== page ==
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Proceedings Paper

Applications of nanosecond kilojoule lasers to the basic physics of waves in plasmas (Invited Paper)
Author(s): Richard Paul Drake
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Paper Abstract

Plasmas can sustain many normal modes of oscillation (waves), including both electromagnetic and electrostatic modes. These waves can interact by a wide variety of linear and nonlinear mechanisms, including mode coupling, mixing, and instabilities. Furthermore, such mechanisms compete, so that a given wave might be absorbed, might mode convert, or might decay by one of several instabilities, depending upon the specific circumstances in which it is produced. Moreover, such waves are important in many applications, including for example laser fusion, x-ray lasers, plasma accelerators, and ionospheric heating. Laser-produced plasmas can provide an effective medium for the studies of such waves and the related mechanisms. New opportunities will be made possible by the advent of comparatively inexpensive nanosecond, kilojoule lasers. One can now contemplate affordable experiments, not limited by programmatic constraints, that could study such the basic physics of the waves in such plasmas with unprecedented precision and in unprecedented detail.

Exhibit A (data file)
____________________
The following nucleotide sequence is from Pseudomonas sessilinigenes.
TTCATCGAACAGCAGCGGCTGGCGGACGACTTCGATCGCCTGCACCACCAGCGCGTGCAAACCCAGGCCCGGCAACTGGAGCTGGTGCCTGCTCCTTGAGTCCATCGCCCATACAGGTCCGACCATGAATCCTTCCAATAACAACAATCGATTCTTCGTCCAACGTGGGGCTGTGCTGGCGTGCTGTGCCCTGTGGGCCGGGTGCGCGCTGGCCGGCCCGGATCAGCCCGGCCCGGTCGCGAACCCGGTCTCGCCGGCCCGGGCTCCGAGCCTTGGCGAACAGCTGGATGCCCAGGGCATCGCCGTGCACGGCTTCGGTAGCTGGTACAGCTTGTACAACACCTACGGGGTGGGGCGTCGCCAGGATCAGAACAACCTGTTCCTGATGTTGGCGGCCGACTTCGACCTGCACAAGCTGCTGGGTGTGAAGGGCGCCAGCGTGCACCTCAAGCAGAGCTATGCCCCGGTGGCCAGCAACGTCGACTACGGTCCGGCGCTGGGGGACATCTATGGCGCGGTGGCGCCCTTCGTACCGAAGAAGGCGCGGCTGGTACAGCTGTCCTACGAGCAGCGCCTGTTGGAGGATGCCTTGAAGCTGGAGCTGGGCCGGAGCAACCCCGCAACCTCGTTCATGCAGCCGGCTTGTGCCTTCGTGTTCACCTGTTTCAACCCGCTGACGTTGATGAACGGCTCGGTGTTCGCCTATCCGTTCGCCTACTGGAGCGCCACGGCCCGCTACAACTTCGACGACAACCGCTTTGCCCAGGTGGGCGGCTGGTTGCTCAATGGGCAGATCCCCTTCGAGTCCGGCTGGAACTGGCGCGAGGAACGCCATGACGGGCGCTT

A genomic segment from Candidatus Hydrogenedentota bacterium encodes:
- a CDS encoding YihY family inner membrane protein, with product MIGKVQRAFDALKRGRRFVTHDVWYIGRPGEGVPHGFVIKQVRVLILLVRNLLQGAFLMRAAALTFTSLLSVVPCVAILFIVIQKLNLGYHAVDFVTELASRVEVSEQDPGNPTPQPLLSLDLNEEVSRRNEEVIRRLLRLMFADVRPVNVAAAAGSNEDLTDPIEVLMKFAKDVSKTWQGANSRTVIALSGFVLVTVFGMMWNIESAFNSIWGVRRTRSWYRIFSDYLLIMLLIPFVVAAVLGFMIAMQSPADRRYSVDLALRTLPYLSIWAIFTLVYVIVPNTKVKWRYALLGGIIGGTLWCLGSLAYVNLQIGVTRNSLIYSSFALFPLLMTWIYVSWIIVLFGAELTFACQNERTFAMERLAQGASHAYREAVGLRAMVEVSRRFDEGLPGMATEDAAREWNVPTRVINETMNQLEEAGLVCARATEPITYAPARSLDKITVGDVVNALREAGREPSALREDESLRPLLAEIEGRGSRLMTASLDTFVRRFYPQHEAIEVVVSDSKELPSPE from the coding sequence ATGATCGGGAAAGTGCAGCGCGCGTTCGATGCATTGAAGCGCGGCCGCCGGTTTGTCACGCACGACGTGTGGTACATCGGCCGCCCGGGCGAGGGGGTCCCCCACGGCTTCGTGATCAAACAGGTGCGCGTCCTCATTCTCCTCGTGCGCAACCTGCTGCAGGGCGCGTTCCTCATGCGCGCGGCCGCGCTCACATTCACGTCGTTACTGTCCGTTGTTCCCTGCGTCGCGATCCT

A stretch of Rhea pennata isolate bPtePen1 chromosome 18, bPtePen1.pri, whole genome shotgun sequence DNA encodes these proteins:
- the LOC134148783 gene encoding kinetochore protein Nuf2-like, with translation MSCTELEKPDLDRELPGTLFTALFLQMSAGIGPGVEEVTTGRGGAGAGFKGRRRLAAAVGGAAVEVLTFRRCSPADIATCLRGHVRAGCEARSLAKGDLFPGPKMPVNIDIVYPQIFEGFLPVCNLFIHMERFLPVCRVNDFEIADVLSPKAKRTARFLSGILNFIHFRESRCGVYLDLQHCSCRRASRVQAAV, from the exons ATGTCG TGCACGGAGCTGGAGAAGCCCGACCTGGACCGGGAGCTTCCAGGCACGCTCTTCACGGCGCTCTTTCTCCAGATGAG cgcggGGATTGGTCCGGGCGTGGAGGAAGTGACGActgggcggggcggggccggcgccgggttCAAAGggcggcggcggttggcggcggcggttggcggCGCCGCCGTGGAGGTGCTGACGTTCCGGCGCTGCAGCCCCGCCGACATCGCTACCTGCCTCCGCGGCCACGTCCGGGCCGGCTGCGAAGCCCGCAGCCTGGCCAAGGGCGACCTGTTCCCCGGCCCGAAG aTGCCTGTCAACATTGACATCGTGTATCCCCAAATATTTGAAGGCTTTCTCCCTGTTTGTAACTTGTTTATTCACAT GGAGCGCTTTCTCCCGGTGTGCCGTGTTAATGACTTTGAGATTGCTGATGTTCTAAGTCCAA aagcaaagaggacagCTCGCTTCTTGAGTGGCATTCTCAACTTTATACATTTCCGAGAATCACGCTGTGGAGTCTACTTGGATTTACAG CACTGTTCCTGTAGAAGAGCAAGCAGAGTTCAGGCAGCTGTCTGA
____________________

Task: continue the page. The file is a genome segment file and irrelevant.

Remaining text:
Paper Details

Date Published: 1 June 1992
PDF: 11 pages
Proc. SPIE 1627, Solid State Lasers III, (1 June 1992); doi: 10.1117/12.60172
Show Author Affiliations
Richard Paul Drake, Lawrence Livermore National Lab. and Univ. of California/Dav (United States)

Published in SPIE Proceedings Vol. 1627:
Solid State Lasers III
Gregory J. Quarles, Editor(s)

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